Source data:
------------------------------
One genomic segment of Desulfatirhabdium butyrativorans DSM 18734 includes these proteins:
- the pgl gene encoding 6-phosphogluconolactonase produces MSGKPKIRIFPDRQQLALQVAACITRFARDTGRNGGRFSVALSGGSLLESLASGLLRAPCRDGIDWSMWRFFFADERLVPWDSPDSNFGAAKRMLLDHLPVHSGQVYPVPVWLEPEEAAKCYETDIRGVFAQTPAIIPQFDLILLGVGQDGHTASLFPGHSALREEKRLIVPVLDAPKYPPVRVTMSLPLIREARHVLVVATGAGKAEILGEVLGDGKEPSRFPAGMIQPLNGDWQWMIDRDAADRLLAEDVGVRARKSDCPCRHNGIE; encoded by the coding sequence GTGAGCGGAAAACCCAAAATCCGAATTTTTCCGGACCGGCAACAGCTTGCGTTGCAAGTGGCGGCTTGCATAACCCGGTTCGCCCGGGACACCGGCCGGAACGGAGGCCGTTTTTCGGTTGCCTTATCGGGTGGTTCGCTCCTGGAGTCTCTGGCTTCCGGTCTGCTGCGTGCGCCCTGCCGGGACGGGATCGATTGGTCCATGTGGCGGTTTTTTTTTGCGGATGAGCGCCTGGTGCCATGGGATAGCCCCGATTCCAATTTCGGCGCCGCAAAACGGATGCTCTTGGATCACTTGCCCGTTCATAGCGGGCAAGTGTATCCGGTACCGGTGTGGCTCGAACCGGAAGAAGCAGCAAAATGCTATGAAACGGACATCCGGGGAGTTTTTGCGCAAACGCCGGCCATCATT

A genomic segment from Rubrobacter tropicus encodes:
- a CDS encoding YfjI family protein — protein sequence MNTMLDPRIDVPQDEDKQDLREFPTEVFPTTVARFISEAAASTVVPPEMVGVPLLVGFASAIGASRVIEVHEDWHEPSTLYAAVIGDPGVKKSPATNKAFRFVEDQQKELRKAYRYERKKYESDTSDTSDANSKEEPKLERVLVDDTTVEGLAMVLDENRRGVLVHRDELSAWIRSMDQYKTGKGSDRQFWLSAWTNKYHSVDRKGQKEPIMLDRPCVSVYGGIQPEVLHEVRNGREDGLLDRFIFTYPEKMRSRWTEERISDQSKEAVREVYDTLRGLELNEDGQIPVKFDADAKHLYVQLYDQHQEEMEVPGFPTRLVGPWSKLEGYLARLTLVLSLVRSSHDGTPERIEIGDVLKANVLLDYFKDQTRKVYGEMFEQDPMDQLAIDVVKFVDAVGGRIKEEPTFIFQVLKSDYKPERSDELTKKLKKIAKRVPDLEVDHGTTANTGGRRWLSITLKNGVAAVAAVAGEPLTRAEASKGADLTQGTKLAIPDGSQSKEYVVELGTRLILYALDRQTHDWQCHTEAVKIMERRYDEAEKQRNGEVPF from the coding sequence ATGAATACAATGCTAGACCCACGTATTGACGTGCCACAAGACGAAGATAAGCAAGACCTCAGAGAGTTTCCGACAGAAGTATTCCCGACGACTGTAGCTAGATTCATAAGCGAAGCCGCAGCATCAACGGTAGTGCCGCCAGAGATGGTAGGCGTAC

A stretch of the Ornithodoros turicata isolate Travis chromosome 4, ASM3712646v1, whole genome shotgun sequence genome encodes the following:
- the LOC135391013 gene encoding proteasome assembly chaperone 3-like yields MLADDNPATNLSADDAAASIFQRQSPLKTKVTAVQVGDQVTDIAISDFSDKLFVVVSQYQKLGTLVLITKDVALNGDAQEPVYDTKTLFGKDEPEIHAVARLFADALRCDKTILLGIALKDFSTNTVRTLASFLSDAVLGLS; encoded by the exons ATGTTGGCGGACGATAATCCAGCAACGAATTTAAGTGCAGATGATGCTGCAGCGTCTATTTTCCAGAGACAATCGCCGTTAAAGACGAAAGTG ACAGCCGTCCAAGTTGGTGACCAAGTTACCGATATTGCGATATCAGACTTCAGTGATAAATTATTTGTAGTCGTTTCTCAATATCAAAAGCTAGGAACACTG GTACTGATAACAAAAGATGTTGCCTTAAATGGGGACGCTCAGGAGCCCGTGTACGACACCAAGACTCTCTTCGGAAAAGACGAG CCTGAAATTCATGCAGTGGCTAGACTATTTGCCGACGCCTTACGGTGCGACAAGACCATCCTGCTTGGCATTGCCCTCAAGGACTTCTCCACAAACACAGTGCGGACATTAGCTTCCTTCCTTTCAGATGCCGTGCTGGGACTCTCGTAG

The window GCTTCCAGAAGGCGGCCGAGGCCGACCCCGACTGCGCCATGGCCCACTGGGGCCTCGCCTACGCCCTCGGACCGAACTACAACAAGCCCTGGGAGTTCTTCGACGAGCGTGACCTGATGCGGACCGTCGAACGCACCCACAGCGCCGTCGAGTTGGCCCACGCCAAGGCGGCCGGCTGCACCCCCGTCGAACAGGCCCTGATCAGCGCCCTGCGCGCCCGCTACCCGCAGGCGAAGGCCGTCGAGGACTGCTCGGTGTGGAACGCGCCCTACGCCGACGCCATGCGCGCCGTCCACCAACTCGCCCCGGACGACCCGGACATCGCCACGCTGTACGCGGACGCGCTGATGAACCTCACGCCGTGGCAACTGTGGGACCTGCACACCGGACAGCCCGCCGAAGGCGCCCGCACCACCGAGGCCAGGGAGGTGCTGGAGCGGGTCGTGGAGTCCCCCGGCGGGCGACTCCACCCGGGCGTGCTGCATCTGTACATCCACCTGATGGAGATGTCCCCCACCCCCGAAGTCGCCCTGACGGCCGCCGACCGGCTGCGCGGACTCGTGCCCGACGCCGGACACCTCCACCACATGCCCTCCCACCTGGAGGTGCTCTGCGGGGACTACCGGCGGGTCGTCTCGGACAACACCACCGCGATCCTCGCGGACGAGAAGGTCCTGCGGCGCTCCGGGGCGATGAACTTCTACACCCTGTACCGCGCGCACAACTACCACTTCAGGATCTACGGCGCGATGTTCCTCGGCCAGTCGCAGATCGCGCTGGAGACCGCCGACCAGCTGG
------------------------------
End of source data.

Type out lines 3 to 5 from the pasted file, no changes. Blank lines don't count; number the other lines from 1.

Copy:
A genomic segment from Rubrobacter tropicus encodes:
- a CDS encoding YfjI family protein — protein sequence MNTMLDPRIDVPQDEDKQDLREFPTEVFPTTVARFISEAAASTVVPPEMVGVPLLVGFASAIGASRVIEVHEDWHEPSTLYAAVIGDPGVKKSPATNKAFRFVEDQQKELRKAYRYERKKYESDTSDTSDANSKEEPKLERVLVDDTTVEGLAMVLDENRRGVLVHRDELSAWIRSMDQYKTGKGSDRQFWLSAWTNKYHSVDRKGQKEPIMLDRPCVSVYGGIQPEVLHEVRNGREDGLLDRFIFTYPEKMRSRWTEERISDQSKEAVREVYDTLRGLELNEDGQIPVKFDADAKHLYVQLYDQHQEEMEVPGFPTRLVGPWSKLEGYLARLTLVLSLVRSSHDGTPERIEIGDVLKANVLLDYFKDQTRKVYGEMFEQDPMDQLAIDVVKFVDAVGGRIKEEPTFIFQVLKSDYKPERSDELTKKLKKIAKRVPDLEVDHGTTANTGGRRWLSITLKNGVAAVAAVAGEPLTRAEASKGADLTQGTKLAIPDGSQSKEYVVELGTRLILYALDRQTHDWQCHTEAVKIMERRYDEAEKQRNGEVPF from the coding sequence ATGAATACAATGCTAGACCCACGTATTGACGTGCCACAAGACGAAGATAAGCAAGACCTCAGAGAGTTTCCGACAGAAGTATTCCCGACGACTGTAGCTAGATTCATAAGCGAAGCCGCAGCATCAACGGTAGTGCCGCCAGAGATGGTAGGCGTAC

A stretch of the Ornithodoros turicata isolate Travis chromosome 4, ASM3712646v1, whole genome shotgun sequence genome encodes the following: